Norton explained why he liked the project, “I’m just saying that I thought that it was a kind of romance that I actually liked. It touched me and I felt like it was a story about the long struggle of men and women to actually understand each other in a forgiving way and I found that very touching because it is challenging.”
5. Birdman (Alejandro González Iñárritu – 2014)
Iñárritu’s 2014 film remains one of the best films of the last decade, winning Academy Awards for Best Picture, Best Director, Best Original Screenplay and Best Cinematography.
A meta-fictional take on the process of artistic creation, it stars Michael Keaton as a faded star who is struggling to put on a Broadway production. Norton plays Mike Shiner, a talented but problematic method actor who causes a lot of disruptions in the production. He might not have been at the centre of Birdman but his performance as Shiner is still one of the most memorable ones in his career.
The actor revealed, “I had as much fun making Birdman as I’ve ever had making a movie. I think it was one of the most creatively satisfying experiences I’ve had — and I think it’s an incredibly audacious and very rare movie.”
4. Primal Fear (Gregory Hoblit – 1996)
This 1996 neo-noir crime thriller was Edward Norton’s first film and that just speaks to the quality of his acting skills because he manages to outperform lead actor Richard Gere. Norton is mesmerising as Aaron Stampler, a young, stuttering altar boy who is accused of brutally murdering the Archbishop Rushman. At first glance, nobody would suspect that Aaron is capable of such a crime but he has a sociopathic alter-ego who admits to the murder. Norton seamlessly transitions between the two psychologically antithetical personas.
Richard Gere recalled the problems with the casting, “We couldn’t find someone to play the kid. We had all these wonderful young actors, who were very talented, and could play the crazy part, but they couldn’t play the innocent.”
“At the very last second — I was ready to leave the movie [because] we couldn’t cast — Edward came in,” Gere said. “We tested him a couple times and they were both extremely brilliant. It was really Edward that allowed us to make the movie, allowed me to stay in the movie. He could pull that off: that darkness behind a very believable, genuine soft boy.”
3. 25th Hour (Spike Lee – 2002)
Based on David Benioff’s novel, Spike Lee’s 2002 drama follows the final hours of a man who is sentenced to jail for seven years, convicted of being a drug dealer. An engaging and painful study of the anticipation of being imprisoned, Norton stars as Monty and perfectly captures the internal conflicts of someone who is preparing to bid farewell to personal liberty, forced to confront his own mistakes.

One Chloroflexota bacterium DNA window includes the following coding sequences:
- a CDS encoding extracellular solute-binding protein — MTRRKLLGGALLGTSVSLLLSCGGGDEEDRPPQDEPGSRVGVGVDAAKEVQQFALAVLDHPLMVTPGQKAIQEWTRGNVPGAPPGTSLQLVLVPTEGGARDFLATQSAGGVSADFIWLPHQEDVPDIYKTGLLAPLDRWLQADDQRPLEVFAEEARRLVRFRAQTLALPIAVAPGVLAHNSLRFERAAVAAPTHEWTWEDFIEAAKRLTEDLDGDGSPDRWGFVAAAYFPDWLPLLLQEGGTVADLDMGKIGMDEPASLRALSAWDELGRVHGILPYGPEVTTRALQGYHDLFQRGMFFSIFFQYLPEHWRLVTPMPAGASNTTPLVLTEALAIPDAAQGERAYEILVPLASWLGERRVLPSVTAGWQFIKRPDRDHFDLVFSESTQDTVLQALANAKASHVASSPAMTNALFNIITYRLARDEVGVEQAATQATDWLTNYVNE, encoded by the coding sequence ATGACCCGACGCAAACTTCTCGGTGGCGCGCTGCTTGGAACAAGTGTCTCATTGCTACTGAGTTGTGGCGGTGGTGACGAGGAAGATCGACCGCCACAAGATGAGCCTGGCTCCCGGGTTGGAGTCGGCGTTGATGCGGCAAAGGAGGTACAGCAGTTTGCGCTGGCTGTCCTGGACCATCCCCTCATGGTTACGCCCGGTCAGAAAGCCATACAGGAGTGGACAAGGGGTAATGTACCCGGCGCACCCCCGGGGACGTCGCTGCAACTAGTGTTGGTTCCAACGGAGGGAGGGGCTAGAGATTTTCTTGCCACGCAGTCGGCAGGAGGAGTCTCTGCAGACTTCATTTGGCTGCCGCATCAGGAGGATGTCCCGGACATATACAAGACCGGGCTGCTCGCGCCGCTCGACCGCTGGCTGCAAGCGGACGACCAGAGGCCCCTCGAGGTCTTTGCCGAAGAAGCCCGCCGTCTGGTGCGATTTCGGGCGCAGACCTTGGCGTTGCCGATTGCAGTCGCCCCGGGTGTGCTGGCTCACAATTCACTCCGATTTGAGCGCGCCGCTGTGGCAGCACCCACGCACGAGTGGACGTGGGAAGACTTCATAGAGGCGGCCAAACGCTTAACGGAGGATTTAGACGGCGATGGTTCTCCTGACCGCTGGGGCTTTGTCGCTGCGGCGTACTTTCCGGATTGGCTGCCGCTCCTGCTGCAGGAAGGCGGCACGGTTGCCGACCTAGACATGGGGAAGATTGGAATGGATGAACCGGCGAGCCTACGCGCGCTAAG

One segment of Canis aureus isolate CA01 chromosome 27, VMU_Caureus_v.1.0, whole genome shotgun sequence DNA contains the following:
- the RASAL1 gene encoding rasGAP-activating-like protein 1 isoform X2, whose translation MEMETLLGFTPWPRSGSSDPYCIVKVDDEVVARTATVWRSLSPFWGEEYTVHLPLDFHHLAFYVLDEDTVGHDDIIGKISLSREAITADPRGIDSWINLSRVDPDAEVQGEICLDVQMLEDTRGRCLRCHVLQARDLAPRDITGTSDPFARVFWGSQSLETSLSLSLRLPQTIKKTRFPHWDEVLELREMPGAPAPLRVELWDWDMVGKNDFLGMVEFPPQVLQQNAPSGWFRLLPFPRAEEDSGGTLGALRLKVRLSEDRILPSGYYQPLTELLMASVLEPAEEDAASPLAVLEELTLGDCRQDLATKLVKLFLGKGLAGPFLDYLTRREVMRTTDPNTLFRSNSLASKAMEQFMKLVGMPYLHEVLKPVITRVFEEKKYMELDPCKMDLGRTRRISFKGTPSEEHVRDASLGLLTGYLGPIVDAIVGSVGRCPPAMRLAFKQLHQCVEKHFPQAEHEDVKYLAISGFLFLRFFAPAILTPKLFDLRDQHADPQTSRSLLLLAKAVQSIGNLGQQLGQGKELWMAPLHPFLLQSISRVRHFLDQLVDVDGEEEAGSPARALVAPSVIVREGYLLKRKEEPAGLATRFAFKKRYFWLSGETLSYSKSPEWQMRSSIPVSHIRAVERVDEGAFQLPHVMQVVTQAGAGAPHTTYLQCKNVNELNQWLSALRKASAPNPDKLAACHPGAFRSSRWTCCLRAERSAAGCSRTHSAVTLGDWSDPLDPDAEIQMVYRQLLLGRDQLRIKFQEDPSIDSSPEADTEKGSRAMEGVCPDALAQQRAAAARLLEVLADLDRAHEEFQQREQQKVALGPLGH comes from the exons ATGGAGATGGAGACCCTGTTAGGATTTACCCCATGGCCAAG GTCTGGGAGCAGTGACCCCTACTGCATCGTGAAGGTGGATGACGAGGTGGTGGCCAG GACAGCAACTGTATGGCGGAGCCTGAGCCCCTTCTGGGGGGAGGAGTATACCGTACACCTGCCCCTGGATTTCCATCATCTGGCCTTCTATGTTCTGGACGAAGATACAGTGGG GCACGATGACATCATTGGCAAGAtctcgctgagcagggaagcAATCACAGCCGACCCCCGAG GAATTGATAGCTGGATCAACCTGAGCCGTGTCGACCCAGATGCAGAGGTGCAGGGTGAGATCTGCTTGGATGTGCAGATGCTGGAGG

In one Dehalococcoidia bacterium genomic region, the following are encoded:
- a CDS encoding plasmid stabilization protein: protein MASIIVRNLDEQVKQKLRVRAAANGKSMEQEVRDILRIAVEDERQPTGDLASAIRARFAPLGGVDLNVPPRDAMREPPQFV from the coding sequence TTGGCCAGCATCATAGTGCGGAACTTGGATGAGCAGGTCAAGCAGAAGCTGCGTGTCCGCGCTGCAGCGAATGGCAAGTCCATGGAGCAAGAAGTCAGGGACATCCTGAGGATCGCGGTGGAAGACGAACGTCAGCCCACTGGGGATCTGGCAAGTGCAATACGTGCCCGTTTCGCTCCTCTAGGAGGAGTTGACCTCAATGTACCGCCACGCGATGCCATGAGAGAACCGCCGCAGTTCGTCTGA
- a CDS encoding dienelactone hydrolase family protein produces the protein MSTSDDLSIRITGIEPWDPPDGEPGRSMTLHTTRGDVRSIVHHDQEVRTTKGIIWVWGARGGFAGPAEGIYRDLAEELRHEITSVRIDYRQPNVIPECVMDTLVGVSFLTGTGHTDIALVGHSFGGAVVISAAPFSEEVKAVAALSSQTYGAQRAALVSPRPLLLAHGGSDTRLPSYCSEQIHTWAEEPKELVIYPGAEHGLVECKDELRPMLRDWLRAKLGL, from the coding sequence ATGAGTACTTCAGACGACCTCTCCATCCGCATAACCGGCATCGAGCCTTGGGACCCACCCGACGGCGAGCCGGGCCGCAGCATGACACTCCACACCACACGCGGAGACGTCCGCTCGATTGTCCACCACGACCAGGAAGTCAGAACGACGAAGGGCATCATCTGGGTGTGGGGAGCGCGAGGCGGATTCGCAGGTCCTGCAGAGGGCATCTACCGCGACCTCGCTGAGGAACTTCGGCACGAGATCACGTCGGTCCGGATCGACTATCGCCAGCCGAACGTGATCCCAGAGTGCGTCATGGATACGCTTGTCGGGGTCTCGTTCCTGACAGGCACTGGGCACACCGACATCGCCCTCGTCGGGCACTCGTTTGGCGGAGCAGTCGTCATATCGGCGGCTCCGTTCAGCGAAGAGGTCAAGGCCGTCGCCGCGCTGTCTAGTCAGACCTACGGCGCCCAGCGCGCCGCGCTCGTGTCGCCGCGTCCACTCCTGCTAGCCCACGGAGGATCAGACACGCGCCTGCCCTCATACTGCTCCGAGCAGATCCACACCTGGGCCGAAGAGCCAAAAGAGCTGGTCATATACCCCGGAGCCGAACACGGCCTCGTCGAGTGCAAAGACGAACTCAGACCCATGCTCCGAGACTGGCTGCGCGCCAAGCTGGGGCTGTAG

Norton had this to say about his character, “It’s not my instinct to judge a character. I ask: does the story, as a whole, make a statement I can get behind? And this film is a very strong and unequivocal statement about the consequences of not examining the morality of what you’re doing.”
Adding, “What struck me, too, is that Spike said it was like a love poem to the city, and that’s true. What Monty is doing is preparing to leave it all. When he does leave, all these things he loves about the city come back to haunt him.”
2. Fight Club (David Fincher – 1999)
Arguably Norton’s most iconic role, the actor is unquestionably brilliant as the protagonist who is disillusioned with the rotting foundations of modern society.
Riddled with anxieties and psychological disorders, Norton’s character internalizes it all until he cannot anymore and starts a revolution from a basement with the help of the enigmatic Tyler Durden (played by Brad Pitt). Famous for its final twist, Norton and Pitt form a formidable duo in one of the most popular psychological thrillers of all time.
Speaking about the film’s initially poor box office performance, Norton said, “It was an interesting experience because we all loved it and we were very confident about it. We were a little stung. You can never completely detach your ego to how does it do when it first opens, but then we all had the very special experience of realizing that the relationship it formed with people was everything you dream of when you get into films.
“I think if you felt more like the guy who plays my boss in the film, then you tended to not like the film. But also, it just was a tough one to distil. It wasn’t financially successful at first, it never was even in conversation about awards and all that crap.”
1. American History X (Tony Kaye – 1998)
Tony Kaye’s 1998 crime drama presented Norton with the most problematic character he has ever played, a former Neo-Nazi called Derek Vinyard who was convicted of manslaughter but prison changed his outlook on life and he got out.
Derek’s dark and terrifying past keeps coming back to haunt him as he tries to stop his younger brother from going down the same despicable path as him. Norton puts up the performance of a lifetime as Derek and it earned him an Academy Award nomination for Best Actor.
“Making American History X was really hard,” Norton reflected. “It was — it was a guerrilla kind of experience. The capacity to hit vulnerable moments defines really good actors, for me. Some parts you do from the outside in. “But sometimes you have to go more in the other direction. Get inside someone’s head.”
He added, “For me, it gives a pretty unequivocal message about letting rage control your life. I would have been much less comfortable if on any level he had got away with it.”